The advancement of new technologies brings new possibilities that years ago seemed like science fiction, such as opening a restaurant menu by simply scanning a QR code through a device and saving the need to have the menu printed on paper. .
However, with these possibilities also come crimes related to them such as the so-called 'Qrishing', a "phishing variant through which specially constructed QR codes are used to direct those who scan them to fraudulent pages and/or with malware", such as and as defined by Miguel López, General Director of Barracuda Networks.
The short time that this scam has been in operation does not make it uncommon to be able to suffer from it: “Although it is still relatively new, the truth is that its use by cybercriminals is already quite common due to its ease of use and the high rate. of success that it registers,” explains the expert.
The reasons why Qrishing is expanding so quickly could be explained by this, according to López: “As a result of the pandemic, we have become accustomed to scanning QR codes frequently and we do not stop to think about where each QR comes from, we do it almost without thinking… In the end a QR is nothing more than a link that takes us to some place and we should treat it like any suspicious link,” he says.
On the other hand, the head of Barracuda Networks recalls that "if we add to this that many mobile devices do not have adequate security tools, the result is predictable", which means that we will end up being a victim of unwanted cyber attacks on our smartphones.
“The problem is that anyone can replace the QR on the letter (or on an advertisement at a bus stop, for example) with a sticker with a QR that leads to a fraudulent page. The problem is not that restaurants or any other entity use QRs but rather the security measures that mobile device users implement and the use they make of those devices,” López highlights.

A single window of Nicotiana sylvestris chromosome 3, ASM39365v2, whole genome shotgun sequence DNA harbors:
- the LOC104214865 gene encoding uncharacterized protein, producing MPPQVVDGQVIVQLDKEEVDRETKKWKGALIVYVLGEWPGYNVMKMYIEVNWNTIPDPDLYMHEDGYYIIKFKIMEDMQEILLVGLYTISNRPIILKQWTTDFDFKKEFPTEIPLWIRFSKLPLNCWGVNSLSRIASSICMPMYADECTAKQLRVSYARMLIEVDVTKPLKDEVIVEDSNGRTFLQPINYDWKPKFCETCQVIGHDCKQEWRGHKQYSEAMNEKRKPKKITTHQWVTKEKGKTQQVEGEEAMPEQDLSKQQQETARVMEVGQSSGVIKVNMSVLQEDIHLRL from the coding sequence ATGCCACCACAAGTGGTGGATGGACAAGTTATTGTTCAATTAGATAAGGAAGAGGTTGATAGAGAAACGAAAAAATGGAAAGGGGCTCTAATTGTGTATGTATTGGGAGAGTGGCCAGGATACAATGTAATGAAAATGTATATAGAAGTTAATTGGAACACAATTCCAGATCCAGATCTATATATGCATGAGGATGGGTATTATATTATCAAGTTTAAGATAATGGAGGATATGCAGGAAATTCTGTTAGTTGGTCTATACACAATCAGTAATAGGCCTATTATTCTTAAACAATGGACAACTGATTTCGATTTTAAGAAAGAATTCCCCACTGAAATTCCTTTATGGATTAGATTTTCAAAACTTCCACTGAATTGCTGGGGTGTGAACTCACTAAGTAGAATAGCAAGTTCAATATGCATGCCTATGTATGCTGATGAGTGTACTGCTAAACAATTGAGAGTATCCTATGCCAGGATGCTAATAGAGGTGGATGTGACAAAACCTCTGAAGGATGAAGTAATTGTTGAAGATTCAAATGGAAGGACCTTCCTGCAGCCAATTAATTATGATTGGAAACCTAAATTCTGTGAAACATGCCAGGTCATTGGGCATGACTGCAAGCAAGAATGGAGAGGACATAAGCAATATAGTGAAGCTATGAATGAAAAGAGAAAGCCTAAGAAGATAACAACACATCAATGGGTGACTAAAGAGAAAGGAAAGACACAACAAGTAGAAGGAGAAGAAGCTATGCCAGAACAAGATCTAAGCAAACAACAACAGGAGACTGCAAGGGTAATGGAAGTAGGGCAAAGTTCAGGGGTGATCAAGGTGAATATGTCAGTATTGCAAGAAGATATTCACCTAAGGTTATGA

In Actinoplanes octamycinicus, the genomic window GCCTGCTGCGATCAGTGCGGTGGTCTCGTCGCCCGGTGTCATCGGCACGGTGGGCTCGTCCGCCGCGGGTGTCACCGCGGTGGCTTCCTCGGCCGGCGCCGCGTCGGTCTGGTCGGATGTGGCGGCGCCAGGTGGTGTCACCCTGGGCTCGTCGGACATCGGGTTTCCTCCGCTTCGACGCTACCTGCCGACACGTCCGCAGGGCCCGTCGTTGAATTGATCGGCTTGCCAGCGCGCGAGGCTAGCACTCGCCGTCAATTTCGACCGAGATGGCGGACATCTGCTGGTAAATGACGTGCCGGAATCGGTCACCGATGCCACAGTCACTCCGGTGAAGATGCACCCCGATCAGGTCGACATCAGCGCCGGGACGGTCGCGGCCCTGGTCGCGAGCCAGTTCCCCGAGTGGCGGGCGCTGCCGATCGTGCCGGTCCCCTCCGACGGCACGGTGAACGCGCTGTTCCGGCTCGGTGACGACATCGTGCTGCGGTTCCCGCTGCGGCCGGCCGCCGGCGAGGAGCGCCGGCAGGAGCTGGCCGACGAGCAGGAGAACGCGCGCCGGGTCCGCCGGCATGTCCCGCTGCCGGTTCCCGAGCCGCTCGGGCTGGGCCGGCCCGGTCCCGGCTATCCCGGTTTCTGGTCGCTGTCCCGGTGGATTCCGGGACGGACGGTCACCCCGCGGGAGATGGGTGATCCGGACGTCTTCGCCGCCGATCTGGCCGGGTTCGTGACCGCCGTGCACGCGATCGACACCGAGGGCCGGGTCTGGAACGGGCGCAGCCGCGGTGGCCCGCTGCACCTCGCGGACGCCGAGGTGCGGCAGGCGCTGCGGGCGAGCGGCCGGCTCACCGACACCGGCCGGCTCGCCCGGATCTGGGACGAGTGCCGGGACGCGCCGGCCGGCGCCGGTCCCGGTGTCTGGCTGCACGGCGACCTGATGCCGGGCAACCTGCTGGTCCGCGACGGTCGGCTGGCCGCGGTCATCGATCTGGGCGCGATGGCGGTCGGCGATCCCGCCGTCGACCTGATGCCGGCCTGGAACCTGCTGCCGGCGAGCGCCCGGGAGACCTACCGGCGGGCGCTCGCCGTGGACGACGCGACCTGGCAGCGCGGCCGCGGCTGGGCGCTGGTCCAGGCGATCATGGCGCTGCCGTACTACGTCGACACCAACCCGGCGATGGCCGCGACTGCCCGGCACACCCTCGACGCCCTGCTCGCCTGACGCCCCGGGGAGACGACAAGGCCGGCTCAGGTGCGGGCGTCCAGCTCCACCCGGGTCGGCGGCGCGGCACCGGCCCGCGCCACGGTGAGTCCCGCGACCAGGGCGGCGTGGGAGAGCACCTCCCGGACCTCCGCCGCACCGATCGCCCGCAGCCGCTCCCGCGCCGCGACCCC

In this sense, the expert recalls that “that is why it is so important that citizens become aware of the vulnerabilities to which they are exposed” and that “cybersecurity training is essential at all levels, Qrishing is a clear example; Without knowing what it is, no one is going to stop and think that a cybercriminal has put a sticker with a malicious QR on a restaurant.”
However, "if a citizen knows that this possibility exists, at least they will look a little more when scanning it and there will be many who put barriers on their devices", improving the security of their device and avoiding the cyberattacks that are increasingly sought. more varied and complex methods.
Cybersecurity training is essential for both individuals and companies, as López points out, which is why it is increasingly common to look for professional profiles that know how to defend devices against these innovative virtual crimes.
With the Master in Cybersecurity you train to establish protection of computer systems, networks and devices against cyber threats, including data theft, espionage, malware, phishing, denial of service attacks, among others.
The Master in Cybersecurity (developed by Deloitte) aims to train you in topics such as cyber intelligence, malware, ethical hacking or monitoring. It is aimed at both recent university graduates in technical areas who want to focus their professional career in the field of computer security, and at professionals in the sector who need a higher level of specialization.
The Master's Degree in Cybersecurity will teach you the use of the most avant-garde tools in the Computer Security sector such as Kali Linux, Fortify, Sandas GRC, Foca or eMarisma and you will be able to conclude your master's degree with a double degree, specializing in Industrial Cybersecurity.